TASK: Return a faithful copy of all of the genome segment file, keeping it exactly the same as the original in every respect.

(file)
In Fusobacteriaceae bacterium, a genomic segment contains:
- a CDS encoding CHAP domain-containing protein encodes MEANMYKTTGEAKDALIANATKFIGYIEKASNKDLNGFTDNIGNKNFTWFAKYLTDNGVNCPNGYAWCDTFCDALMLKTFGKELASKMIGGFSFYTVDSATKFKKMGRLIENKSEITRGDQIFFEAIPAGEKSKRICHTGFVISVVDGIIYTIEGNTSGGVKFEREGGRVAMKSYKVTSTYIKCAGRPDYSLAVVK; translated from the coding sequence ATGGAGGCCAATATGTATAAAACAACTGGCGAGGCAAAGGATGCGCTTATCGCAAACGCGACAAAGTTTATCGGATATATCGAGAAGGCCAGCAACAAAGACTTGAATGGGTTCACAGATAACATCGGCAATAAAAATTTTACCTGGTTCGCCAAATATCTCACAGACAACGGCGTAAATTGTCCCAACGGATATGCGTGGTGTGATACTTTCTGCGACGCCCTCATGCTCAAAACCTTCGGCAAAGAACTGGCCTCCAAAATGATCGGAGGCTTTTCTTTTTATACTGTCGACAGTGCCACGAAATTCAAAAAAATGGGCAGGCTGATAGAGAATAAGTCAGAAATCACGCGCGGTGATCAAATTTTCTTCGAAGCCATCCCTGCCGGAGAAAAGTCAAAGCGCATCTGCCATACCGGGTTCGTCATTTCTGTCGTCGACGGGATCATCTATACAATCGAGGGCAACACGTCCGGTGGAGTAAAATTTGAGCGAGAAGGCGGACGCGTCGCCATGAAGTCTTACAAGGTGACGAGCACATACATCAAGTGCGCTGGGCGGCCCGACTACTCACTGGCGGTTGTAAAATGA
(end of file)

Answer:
In Fusobacteriaceae bacterium, a genomic segment contains:
- a CDS encoding CHAP domain-containing protein encodes MEANMYKTTGEAKDALIANATKFIGYIEKASNKDLNGFTDNIGNKNFTWFAKYLTDNGVNCPNGYAWCDTFCDALMLKTFGKELASKMIGGFSFYTVDSATKFKKMGRLIENKSEITRGDQIFFEAIPAGEKSKRICHTGFVISVVDGIIYTIEGNTSGGVKFEREGGRVAMKSYKVTSTYIKCAGRPDYSLAVVK; translated from the coding sequence ATGGAGGCCAATATGTATAAAACAACTGGCGAGGCAAAGGATGCGCTTATCGCAAACGCGACAAAGTTTATCGGATATATCGAGAAGGCCAGCAACAAAGACTTGAATGGGTTCACAGATAACATCGGCAATAAAAATTTTACCTGGTTCGCCAAATATCTCACAGACAACGGCGTAAATTGTCCCAACGGATATGCGTGGTGTGATACTTTCTGCGACGCCCTCATGCTCAAAACCTTCGGCAAAGAACTGGCCTCCAAAATGATCGGAGGCTTTTCTTTTTATACTGTCGACAGTGCCACGAAATTCAAAAAAATGGGCAGGCTGATAGAGAATAAGTCAGAAATCACGCGCGGTGATCAAATTTTCTTCGAAGCCATCCCTGCCGGAGAAAAGTCAAAGCGCATCTGCCATACCGGGTTCGTCATTTCTGTCGTCGACGGGATCATCTATACAATCGAGGGCAACACGTCCGGTGGAGTAAAATTTGAGCGAGAAGGCGGACGCGTCGCCATGAAGTCTTACAAGGTGACGAGCACATACATCAAGTGCGCTGGGCGGCCCGACTACTCACTGGCGGTTGTAAAATGA